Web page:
Fuel-feed-livestock price linkages under structural changes

Zhige Wu, Alfons Weersink, Alex Maynard

Research output: Contribution to journalArticlepeer-review

4 Citations (Scopus)


The large-scale diversion of crops into mandates-driven biofuels since early 2000s, has raised concerns about impacts of biofuel policies on food prices. This study examines crude oil-corn-livestock dynamic linkages from January 1987 until December 2019 in Ontario, Canada. A significant structural break is identified in March 2011 as biofuel policy impacts become fully implemented and splits the three-decade period into pre- and post-break sub-periods. A nonlinear autoregressive distributed lag (NARDL) approach is employed since it allows prices to be tied by asymmetric relationships both in the short- and long-run. The NARDL model bounds test results indicate that crude oil and corn prices have a long-run connection with livestock prices in both sub-periods. In the post-break period, corn price has an asymmetric effect on cattle price in the long-run, with negative shocks in the corn price leading to a greater intensity on the cattle price than positive shocks. The presence of short-run asymmetry is evident in the impacts of crude oil price on both cattle and hog prices. However, the above asymmetric effect is insignificant in the pre-break period.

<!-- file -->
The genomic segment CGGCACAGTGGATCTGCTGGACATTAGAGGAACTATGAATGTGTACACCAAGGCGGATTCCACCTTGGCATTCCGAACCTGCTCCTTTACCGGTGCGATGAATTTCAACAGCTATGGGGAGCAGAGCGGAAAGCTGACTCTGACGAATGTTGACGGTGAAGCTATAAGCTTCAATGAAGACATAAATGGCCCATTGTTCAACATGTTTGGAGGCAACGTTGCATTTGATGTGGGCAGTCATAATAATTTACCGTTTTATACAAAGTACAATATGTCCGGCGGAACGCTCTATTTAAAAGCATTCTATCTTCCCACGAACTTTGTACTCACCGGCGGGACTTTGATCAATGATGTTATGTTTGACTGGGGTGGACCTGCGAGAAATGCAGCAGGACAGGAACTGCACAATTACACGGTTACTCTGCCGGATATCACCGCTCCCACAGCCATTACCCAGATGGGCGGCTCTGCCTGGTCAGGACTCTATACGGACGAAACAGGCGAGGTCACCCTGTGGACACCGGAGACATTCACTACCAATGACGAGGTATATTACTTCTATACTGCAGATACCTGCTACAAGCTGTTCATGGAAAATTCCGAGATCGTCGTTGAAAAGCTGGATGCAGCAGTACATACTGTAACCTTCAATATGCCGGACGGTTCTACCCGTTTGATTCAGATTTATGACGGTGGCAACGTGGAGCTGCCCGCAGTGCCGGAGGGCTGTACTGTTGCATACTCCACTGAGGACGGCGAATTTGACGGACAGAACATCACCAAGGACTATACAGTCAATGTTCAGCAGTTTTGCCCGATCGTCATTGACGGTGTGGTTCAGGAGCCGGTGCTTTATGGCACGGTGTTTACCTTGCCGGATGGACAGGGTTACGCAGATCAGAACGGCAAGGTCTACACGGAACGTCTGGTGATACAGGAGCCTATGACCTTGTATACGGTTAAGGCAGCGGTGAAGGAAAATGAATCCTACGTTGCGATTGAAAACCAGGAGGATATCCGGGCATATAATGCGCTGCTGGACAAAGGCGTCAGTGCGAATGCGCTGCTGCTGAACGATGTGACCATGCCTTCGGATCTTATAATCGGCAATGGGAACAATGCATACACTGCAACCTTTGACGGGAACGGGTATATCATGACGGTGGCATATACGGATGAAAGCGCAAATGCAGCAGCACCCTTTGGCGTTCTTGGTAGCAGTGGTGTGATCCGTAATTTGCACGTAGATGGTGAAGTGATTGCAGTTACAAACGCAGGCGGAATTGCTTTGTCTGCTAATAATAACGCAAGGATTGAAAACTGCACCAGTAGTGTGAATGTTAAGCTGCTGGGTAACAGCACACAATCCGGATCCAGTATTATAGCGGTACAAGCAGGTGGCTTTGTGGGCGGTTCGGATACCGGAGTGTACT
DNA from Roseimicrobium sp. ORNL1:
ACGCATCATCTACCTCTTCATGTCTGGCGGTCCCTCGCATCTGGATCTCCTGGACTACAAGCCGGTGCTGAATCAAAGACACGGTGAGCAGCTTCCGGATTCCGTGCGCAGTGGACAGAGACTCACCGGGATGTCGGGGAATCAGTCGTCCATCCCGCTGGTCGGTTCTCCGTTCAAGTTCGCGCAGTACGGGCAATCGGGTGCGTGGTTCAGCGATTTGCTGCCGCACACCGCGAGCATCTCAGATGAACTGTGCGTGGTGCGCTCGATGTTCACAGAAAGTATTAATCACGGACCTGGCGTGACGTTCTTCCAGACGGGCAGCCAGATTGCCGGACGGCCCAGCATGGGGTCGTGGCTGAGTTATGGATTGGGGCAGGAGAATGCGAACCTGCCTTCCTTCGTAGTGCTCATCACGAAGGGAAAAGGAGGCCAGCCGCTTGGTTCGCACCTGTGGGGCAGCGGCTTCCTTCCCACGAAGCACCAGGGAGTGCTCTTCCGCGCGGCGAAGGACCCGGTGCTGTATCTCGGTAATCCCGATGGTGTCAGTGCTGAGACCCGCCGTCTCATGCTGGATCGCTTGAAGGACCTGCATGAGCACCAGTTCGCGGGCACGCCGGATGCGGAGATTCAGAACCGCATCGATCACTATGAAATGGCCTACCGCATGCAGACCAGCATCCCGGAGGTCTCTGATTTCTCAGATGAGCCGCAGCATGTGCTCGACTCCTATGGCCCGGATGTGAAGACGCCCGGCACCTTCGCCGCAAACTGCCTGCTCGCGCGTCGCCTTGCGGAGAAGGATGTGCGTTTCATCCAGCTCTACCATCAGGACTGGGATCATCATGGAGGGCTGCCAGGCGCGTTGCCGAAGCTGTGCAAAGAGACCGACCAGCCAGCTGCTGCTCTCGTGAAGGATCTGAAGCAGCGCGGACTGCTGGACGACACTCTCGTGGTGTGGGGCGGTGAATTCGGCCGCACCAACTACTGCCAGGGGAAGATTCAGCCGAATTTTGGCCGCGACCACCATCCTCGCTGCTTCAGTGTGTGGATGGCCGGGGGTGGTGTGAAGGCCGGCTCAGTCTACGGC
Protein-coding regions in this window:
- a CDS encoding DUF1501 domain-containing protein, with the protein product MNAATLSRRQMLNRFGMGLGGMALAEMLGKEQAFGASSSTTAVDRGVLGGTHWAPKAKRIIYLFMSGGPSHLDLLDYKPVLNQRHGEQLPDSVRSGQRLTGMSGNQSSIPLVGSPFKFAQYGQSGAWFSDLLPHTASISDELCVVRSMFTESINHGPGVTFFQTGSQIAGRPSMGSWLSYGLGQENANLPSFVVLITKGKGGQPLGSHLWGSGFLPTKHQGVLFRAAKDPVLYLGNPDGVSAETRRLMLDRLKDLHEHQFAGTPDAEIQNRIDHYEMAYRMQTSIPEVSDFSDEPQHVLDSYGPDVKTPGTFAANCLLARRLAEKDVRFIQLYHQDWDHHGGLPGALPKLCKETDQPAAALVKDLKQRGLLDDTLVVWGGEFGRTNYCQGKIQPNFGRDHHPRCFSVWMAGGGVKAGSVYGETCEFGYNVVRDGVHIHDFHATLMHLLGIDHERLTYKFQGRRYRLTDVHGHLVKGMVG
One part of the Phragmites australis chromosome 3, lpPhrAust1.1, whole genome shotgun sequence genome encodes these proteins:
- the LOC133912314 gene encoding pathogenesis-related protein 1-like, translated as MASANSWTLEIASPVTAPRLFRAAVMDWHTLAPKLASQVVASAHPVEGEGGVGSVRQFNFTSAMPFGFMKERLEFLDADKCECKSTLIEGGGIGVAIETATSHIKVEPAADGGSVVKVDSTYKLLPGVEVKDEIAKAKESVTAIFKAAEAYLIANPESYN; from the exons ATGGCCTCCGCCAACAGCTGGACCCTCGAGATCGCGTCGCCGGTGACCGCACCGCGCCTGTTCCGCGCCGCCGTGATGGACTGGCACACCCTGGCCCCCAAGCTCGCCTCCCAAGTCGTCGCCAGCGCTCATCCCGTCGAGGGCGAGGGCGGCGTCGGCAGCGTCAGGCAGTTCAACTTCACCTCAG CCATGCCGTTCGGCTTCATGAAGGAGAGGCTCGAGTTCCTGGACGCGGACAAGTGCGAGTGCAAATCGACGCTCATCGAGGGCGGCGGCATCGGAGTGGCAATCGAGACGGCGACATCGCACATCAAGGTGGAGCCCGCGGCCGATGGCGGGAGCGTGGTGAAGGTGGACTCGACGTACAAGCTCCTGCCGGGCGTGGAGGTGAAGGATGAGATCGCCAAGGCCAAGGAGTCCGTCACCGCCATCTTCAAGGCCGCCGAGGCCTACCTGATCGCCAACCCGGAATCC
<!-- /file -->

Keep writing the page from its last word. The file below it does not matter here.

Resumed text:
Original languageEnglish
Pages (from-to)206-223
Number of pages18
JournalApplied Economics
Issue number2
Early online date23 Aug 2021
Publication statusPublished - 2022


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